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Throwback Thursday – Paprika



Genre: Anime
Director: Satoshi Kon
Actor(s): Megumi Harashibara, Toru Emori, Katsunosuke Hori




Total Score
14/ 14

User Rating
1 total rating



Great animation, beautiful soundtrack, fun plot


A bit confusing, not kid-friendly

Bottom Line

The inspiration for Inception, Paprika is a truly strange, fun adventure into the world of dreams and anime.

Posted February 27, 2014 by

Full Article

Life is comprised of crossroads. Big and small, major intersections and off-road byways. There comes a time in every nerd’s life—young or old—when they inevitably reach one of the most powerful ones of these. Where they sit down, examine their life—their choices, the major and minor events in their life—and ask themselves a single question:

“What can I do to make myself more of a nerd?”

paprika flying

Paprika Flying

The first answer, of course, is Battlestar Galactica. The second (and my personal favorite), is anime. Anime will make you king of nerds. Anime is understood by none but those who adore it, and all who do not repel themselves from it adore it. You may want to start with some easier-to-digest, more elementary pieces, such as Digimon, or, the American anime, Avatar: The Last Airbender. Once you assimilate and appreciate those, however, it’s time to take the dive into the heavier stuff.


I always liked Gatomon, myself.

Allow me, then, to introduce you to one of my personal favorites: Paprika.

Released in 2008, the film is said to have been the inspiration for Inception. The film is centered around Dr. Chiba and her alternate personality Paprika. It deals with her involvement with the DC Mini, a device that enables users to enter and interact with peoples’ dreams. Paprika is helping a captain with his anxiety over a homicide case, but soon becomes surrounded by something bigger than herself. She then must stop dreams and reality from blending into an incomprehensible mesh.

The soundtrack was brought to life by electronic artist Susumu Hirasawa, an artist with quite a reputable discography but who was unknown to me before this work. They honestly could not have chosen a more perfect composer: “The Girl in Byakkoya” has been my text message ringtone for at least a year and a half, and “Parade” would be my ringtone, if I could stand the sheer bizarre complexity of it. Ranging from the flying and joyful, to the truly dark and disjointed, the soundtrack alone is a dark little treat that I want to horde to myself and admire only on the most precious, twisted of occasions.

A word to the wise: whenever possible, always watch anime in its original Japanese. Ninety nine times out of one hundred, the voices are much more bearable, and, honestly, what form of art is not truly more beautiful in its original, raw form? Also, those of you who are familiar with Japanese can get a much better grasp of what the dialogue is trying to say. (E.g. at one point, someone says something that translates to “I love her,” but is better understood as “I have always loved her.”) Minor differences can end up changing the entire meaning of a character.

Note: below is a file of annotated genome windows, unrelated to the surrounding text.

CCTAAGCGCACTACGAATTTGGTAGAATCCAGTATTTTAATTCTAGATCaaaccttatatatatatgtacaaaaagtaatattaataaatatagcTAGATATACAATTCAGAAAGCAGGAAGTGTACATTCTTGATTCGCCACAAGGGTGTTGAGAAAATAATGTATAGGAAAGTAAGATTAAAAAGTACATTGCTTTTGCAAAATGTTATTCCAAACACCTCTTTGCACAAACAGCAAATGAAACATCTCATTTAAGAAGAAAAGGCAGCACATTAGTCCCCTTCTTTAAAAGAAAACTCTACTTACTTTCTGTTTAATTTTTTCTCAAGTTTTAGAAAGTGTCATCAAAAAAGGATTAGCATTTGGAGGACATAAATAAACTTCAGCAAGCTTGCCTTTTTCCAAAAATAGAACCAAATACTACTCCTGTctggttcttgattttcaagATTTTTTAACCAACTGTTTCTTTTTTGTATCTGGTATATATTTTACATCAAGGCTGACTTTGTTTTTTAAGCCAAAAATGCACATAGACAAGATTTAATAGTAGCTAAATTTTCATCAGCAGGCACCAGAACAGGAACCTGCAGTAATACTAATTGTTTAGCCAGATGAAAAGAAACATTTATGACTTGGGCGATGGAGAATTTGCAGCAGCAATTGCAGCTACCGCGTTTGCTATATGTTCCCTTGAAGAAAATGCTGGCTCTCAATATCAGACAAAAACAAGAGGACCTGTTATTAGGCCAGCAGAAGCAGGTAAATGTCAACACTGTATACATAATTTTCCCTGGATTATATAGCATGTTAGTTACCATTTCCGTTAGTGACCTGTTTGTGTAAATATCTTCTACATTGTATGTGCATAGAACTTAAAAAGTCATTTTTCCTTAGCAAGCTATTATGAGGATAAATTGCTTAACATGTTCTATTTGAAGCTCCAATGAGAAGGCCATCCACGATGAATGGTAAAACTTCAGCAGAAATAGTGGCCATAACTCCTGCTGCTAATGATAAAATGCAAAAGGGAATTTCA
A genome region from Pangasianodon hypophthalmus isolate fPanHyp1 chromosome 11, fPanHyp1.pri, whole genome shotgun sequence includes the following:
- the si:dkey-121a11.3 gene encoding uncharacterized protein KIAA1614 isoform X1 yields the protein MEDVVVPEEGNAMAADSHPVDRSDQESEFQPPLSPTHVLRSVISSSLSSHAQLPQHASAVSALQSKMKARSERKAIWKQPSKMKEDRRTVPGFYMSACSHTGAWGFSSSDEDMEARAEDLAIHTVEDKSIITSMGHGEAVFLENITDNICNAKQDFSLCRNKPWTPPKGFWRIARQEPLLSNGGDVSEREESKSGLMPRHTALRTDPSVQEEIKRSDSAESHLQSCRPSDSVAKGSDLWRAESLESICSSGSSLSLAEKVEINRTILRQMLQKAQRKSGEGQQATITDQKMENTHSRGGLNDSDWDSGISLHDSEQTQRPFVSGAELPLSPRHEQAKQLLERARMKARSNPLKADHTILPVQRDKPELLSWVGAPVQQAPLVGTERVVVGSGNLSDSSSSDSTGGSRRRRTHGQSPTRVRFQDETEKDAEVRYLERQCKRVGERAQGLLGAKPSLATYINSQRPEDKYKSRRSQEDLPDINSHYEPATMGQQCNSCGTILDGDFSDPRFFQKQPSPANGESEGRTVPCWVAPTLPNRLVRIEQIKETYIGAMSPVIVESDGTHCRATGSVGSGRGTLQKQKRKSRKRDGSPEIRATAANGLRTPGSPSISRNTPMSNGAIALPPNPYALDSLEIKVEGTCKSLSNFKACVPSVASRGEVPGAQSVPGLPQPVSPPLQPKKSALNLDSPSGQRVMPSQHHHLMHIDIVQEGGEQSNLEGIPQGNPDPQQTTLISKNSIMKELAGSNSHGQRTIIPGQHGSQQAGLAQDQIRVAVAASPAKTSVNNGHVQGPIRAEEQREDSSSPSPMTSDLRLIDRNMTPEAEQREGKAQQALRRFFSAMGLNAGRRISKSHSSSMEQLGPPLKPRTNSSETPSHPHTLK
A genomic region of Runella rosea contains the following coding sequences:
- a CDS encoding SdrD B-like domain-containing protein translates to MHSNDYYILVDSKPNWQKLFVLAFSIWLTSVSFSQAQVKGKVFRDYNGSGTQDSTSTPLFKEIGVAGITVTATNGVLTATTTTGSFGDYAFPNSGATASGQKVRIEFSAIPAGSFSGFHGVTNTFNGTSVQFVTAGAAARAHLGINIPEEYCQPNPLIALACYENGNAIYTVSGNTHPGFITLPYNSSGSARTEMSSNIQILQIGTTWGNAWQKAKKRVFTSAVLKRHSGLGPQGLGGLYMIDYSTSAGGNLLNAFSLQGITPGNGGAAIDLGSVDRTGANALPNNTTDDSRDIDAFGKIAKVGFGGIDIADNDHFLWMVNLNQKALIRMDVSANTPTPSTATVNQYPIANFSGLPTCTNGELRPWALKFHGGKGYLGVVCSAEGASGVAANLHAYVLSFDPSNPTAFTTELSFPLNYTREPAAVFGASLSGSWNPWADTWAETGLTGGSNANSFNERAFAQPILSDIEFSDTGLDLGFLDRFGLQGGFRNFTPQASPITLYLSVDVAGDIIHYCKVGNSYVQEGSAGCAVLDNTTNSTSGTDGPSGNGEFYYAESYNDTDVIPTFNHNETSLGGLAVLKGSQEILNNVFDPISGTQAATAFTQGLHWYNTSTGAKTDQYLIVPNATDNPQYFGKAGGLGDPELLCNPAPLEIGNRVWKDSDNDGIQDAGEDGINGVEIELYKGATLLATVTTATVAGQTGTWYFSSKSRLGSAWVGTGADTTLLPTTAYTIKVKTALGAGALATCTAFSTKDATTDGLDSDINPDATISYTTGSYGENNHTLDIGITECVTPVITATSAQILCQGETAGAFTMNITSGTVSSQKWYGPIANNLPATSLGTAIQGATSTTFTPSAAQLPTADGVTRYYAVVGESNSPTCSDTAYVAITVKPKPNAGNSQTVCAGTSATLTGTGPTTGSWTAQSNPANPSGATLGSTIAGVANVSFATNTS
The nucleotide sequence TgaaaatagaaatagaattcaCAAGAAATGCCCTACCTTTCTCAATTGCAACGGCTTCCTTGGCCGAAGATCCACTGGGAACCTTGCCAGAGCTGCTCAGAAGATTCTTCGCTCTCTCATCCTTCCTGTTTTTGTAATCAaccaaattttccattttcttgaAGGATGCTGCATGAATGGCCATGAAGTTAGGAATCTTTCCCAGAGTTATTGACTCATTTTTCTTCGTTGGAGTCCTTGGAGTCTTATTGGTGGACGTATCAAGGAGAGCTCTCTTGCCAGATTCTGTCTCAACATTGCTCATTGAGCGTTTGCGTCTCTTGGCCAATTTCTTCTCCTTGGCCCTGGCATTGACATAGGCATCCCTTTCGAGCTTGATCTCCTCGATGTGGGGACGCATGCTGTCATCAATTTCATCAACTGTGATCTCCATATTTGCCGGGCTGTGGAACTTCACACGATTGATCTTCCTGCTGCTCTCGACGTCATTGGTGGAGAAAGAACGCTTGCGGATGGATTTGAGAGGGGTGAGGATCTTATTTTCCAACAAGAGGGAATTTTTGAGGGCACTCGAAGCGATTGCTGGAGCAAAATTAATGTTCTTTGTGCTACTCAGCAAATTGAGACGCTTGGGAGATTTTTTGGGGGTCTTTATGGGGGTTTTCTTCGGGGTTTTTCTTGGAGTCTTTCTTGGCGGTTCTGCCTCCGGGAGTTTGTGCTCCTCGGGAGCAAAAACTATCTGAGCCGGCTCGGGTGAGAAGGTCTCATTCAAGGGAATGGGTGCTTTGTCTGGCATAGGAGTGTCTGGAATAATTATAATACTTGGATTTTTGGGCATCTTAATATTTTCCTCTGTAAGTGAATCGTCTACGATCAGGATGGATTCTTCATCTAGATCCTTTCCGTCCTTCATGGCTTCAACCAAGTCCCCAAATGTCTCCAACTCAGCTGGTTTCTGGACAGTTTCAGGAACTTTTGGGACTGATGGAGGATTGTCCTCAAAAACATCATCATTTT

Although art can occasionally benefit from a fresh perspective.

The reason I qualify this film as “heavier” is because it is truly the closest you can get to being on drugs without actually being on drugs.

The DC Mini is being used to manipulate people into entering a dream-like state where they babble incoherently before attempting suicide. This is a snippet of one such victim’s tirade—shortly before he jumped out of a window:

“Even the five court ladies danced in sync to the frog’s flutes and drums. The whirlwind of the recycled paper was a sight to see. It was like computer graphics! The fact that I don’t support Technicolor parfaits and snobby petite bourgeoisie is common knowledge in Oceania! Now it is time to return home to the blue sky! The confetti will dance around the shrine gates. The mailbox and the refrigerator will lead the way!”

At this point, he is quite caught up in the passion of his speech, and soon follows it up with jumping out the window and dreaming about a parade of dancing furniture, toys, household appliances, and landmarks. This scene basically creates a microchasm of what Paprika is as a film. Bizzare, hard to grasp, rabidly passionate, full of the very best kind of confusion.

paprika parade

Pictured: wat.

The entire film is, in and of itself, an abstract work of art that draws you in. It wraps itself around your legs and pulls you down into the depths of the macabre in ways that you were never quite comfortable exploring to begin with. Talking dolls turning into middle-aged men; giant, rapidly-growing babies sucking up evil avatars of desperate terrorists; flying fairies desperately attempting to save lost souls within their dreams. These are the things Paprika is made of. These are the things that will forever hold a place in my strangest of fascinations, and these are the things that will cause you to fall in love with this piece.


Tiffany Palumbo

Tiffany loves books, writing, and referring to herself in the third person. Tiffany is an unabashed nerd, and thinks you should be, too. Tiffany likes to write. Tiffany write good, Tiffany thinks. Tiffany thanks you for reading her writing.



    I’m an anime fan, but his movie sounds *super* trippy. I’m not sure if I want to see it or not!


    The nice thing about this movie is that, although it definitely has super trippy, confusing, hurt-your-brain scenes, there are some that are just super refreshing and fun to watch. That, paired up with the music, leads up to a nice palate cleanser during the film’s darker scenes.

    Phaedrus Layne

    As a kid I loved Digimon, and I thought Inception was a good movie. I never knew that I could connect the two so directly!

    I must watch this soon. I need a good trippy anime night.

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